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Home > Members' Coin Collection Galleries > Stkp > HUNGARY: Sigismund of Luxembourg (1387-1437) and Albert (1437-1439)
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Huszár 586, Pohl 124- , Unger 456 , Réthy II 129
Hungary. Sigismund (Zsigmond in Hun.) of Luxemburg (1387-1437; Holy Roman Emperor 1433-1437). Billon quarting, 12-13 mm.

Obv: Patriarchal cross, I–symbol (privy mark) in central fields.

Rev: Crown

The type was struck in 1430-1437 (per Pohl, Huszár & Unger). This privy mark was struck in Pozsony (now Bratislava, Slovakia) (per Pohl), known as Istropolis in the middle ages (hence the I in the mark), but the precise combination of marks is unlisted.

Huszár/Pohl rarity rating 3. This privy mark is unrecorded.

“Owing to inner strife and disordered general conditions, the coins [of this period] were usually minted with extremely low precious metal content; moreover, poor mintages were often struck with negligently engraved dies. As a result of the hurried, superficial minting, it was sometimes doubtful whether a faulty coin had been issued officially, or was a forgery” (Huszár 1963, at 15).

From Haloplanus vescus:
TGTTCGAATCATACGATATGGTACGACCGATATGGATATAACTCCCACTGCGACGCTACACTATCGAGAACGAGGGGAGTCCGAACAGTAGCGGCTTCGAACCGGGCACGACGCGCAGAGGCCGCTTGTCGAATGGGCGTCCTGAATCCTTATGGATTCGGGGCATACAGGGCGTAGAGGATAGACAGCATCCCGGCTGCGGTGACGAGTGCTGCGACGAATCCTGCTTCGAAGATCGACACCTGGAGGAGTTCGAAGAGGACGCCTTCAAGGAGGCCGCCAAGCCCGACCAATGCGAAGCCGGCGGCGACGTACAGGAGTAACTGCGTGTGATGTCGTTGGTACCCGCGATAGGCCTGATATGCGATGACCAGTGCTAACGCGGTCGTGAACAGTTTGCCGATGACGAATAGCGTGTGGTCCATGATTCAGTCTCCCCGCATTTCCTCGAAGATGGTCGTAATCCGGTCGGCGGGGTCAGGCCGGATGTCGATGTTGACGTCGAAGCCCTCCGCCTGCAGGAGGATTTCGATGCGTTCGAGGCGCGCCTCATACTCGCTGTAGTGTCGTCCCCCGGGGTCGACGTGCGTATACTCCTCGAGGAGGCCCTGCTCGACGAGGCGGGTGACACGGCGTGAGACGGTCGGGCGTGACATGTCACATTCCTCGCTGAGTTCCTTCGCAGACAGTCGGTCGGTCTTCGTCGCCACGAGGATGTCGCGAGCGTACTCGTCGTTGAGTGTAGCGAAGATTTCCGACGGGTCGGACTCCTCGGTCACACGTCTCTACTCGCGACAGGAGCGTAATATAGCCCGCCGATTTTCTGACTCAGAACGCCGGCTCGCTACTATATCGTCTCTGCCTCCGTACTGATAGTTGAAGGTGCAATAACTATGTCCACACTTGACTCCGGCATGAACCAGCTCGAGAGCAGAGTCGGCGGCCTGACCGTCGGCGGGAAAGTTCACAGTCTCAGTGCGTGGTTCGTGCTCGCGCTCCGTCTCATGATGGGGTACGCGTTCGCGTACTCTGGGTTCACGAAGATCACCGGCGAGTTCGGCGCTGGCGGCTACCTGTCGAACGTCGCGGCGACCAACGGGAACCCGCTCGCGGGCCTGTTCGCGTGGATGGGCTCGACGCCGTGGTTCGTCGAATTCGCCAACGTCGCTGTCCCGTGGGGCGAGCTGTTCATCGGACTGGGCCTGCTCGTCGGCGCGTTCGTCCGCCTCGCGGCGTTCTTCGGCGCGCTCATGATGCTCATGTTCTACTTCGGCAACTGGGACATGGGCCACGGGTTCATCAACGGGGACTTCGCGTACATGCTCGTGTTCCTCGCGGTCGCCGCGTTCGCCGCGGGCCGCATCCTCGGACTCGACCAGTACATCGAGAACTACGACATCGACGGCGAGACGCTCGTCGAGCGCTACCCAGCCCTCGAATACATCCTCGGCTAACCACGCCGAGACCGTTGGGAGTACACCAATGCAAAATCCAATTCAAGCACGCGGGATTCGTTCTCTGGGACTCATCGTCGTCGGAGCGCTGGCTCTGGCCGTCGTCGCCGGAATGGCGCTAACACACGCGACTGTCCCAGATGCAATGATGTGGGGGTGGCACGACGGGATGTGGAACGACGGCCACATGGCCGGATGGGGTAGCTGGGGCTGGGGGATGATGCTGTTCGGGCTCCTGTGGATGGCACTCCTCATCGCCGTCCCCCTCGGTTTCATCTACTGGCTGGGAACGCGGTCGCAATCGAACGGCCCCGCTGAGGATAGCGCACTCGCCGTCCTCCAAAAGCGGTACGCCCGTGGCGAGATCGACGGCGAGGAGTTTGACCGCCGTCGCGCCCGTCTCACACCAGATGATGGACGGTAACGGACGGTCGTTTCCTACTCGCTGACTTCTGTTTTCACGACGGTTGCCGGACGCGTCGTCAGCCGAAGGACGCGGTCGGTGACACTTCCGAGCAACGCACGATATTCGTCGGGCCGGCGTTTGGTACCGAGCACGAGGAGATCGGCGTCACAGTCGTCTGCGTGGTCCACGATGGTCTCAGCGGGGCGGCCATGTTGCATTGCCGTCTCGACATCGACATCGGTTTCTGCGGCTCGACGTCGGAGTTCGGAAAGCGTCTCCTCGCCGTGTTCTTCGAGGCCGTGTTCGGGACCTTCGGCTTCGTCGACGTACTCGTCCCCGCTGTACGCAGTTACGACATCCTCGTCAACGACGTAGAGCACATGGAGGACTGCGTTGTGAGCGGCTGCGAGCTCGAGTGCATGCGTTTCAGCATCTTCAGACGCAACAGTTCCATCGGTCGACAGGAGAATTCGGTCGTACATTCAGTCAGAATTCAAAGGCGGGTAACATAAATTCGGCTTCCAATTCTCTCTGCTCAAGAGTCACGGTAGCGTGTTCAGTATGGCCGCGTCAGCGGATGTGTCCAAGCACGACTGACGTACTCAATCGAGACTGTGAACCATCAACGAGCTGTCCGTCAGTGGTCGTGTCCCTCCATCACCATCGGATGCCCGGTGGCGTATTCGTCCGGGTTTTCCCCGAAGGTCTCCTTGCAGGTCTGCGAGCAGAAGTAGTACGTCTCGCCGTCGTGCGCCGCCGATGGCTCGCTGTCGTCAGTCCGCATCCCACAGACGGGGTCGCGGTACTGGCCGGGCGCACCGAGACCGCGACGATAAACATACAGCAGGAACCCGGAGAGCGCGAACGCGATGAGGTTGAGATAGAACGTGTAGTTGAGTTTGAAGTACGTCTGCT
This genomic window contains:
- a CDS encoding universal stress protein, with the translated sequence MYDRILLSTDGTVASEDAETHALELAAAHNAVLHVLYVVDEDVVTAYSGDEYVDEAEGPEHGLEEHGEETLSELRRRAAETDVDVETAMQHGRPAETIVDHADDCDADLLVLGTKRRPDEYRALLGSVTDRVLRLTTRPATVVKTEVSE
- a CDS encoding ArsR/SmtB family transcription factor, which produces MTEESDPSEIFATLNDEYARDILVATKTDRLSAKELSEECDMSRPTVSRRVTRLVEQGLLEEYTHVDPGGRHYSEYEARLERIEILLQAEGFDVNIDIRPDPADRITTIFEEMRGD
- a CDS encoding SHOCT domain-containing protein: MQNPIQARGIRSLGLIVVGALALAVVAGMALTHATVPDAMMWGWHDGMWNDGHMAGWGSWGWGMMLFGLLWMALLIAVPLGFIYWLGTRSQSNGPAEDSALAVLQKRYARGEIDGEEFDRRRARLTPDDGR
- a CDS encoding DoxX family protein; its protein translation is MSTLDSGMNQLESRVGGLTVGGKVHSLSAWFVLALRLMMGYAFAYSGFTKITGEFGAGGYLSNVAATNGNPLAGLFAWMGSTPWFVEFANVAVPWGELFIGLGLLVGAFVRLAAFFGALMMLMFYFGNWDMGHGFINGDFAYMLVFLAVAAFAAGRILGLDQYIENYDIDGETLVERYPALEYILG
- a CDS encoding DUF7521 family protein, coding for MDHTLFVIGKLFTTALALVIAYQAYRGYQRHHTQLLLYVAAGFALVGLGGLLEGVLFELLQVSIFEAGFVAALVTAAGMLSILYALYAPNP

The quarting (also known as the fryling and as a moneta minor) was originally worth a quarter of a denar, but it “soon fell victim to the manipulations of the treasury. Its fineness decreased at such a rate that soon it contained almost nothing but copper. The result was economic anarchy. Trust in these silver coins was irreparably damaged, and, although the government officially devalued the quarting several times, its market value fell even more drastically. In the last years of Sigismund’s reign, 6,000 to 8,000 quartings were equivalent to one florin instead of the original 400” (Engel, 223-224)
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